The hills of northern Galilee, with Mount Hermon in the background.
The Dead Sea: the barren landscape of the western shore. Salt deposits are clearly visible.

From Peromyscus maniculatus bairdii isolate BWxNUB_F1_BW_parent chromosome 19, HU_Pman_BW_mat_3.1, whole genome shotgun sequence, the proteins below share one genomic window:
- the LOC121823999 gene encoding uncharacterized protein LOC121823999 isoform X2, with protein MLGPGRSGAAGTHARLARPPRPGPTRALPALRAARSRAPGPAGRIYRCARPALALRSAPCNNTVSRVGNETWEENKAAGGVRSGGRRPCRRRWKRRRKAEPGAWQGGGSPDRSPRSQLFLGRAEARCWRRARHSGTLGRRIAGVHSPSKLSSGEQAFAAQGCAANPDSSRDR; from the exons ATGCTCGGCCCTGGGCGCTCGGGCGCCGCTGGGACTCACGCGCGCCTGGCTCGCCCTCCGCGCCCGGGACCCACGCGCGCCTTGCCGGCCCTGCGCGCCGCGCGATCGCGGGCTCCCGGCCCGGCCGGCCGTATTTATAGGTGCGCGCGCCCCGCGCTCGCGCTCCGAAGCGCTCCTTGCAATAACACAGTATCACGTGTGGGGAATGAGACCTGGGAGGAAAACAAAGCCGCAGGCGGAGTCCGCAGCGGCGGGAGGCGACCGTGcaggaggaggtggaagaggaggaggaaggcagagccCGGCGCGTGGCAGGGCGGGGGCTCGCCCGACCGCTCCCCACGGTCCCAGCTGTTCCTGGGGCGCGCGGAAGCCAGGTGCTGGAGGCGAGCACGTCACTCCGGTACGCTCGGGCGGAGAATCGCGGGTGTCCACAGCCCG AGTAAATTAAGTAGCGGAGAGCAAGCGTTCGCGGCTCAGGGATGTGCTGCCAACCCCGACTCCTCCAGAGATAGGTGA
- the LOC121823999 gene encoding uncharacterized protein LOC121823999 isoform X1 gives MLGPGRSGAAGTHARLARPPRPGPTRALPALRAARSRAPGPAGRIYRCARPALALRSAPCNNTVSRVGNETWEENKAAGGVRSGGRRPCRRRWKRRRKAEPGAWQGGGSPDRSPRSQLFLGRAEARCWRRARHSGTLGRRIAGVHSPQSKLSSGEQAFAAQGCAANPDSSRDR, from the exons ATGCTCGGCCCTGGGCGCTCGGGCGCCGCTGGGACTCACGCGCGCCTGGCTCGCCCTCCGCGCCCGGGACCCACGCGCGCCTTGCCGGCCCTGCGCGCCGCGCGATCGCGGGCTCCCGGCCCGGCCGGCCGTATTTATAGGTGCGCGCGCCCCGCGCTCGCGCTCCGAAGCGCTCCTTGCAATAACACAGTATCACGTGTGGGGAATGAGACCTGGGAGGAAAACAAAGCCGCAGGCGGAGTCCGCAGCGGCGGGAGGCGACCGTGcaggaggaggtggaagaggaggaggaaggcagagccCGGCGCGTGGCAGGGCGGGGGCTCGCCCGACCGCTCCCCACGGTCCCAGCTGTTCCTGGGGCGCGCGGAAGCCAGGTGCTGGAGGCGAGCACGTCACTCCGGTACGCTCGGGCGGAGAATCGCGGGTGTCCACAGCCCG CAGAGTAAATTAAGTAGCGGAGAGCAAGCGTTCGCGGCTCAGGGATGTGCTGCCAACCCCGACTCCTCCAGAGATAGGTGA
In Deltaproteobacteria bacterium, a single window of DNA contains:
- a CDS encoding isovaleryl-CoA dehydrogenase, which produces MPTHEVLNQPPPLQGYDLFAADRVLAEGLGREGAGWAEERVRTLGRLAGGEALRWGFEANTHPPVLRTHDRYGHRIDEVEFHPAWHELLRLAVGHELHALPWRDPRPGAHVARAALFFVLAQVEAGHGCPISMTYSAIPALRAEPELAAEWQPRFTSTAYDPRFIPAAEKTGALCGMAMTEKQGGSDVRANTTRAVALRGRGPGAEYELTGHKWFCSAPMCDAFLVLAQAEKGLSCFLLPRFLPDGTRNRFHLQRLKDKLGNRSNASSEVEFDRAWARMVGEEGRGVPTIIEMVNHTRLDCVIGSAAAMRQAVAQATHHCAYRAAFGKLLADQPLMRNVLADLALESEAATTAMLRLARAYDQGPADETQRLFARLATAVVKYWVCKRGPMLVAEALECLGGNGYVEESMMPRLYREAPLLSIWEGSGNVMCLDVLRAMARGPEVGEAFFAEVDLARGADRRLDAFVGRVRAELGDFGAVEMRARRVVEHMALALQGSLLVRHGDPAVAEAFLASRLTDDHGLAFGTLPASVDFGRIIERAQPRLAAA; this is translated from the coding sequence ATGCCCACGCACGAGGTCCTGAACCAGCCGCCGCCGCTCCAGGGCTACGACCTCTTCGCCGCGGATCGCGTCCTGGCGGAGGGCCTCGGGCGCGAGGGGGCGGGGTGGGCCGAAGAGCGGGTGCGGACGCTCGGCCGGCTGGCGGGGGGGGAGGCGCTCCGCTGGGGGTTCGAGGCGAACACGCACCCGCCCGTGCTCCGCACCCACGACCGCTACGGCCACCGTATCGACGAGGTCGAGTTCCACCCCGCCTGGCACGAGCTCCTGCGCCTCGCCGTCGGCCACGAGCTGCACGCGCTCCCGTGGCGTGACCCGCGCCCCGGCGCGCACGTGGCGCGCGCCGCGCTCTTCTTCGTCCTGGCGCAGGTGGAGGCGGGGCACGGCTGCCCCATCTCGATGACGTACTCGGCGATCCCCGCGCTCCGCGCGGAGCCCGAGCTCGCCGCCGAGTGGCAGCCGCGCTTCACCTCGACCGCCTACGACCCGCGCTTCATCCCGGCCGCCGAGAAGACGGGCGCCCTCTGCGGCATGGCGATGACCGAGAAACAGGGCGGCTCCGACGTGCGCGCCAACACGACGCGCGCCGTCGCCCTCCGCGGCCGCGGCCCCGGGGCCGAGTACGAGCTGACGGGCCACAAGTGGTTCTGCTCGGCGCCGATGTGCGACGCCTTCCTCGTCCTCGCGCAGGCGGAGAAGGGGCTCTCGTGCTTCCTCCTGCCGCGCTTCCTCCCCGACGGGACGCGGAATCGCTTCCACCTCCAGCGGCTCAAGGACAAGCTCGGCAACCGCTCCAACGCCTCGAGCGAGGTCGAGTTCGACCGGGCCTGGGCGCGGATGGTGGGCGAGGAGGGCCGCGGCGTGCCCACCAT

In the vicinity of Dan are the springs which form the sources of the River Jordan, fed by water from the snow-capped Mount Hermon to the north-east. From these springs, the waters flow into the Huleh basin where, in biblical times, there was a lake whose Greek name was Lake Semechonitis. From Huleh, 223 ft (68 m) above sea level, the Jordan drops rapidly to the Sea (or Lake) of Galilee (or Chinnereth), which is already 695 ft (212 m) below sea level. The name `Jordan' is probably connected with a root which means `go down', so the name is very appropriate. The descent continues south of the Sea of Galilee, as the river continues to drop towards the Dead (or Salt) Sea whose surface is nearly 1,300 feet (400 m) below sea level, and whose deepest point is another 1,300 ft lower still. Between the Sea of Galilee and the Dead Sea, the Jordan flows though a valley known as the Ghor, in which it has formed a lower flood plain, the Zor, an area of thick vegetation and probably that which is described in Jeremiah 12: 5 as the `jungle [NRSV thickets] of the Jordan'. A feature of this stretch of the river is its meandering. The distance `as the crow flies' between the Sea of Galilee and the Dead Sea is about 65 miles (105 km); but the river flows nearly 200 miles (about 320 km) to cover the distance. The most noteworthy feature of the Dead Sea is the extremely high level of saltiness of its water, some six times the salt content of the oceans, so high that no marine life can survive in it. This is due almost entirely to evaporation, since the Jordan does not wash down appreciably more chemicals than other rivers. South of the Dead Sea, the Rift Valley continues some 100 miles (160 km) until it reaches the Gulf of Aqaba. This region is known as the Arabah, although sometimes that designation is used with reference to the whole of the Rift Valley south of the Sea of Galilee.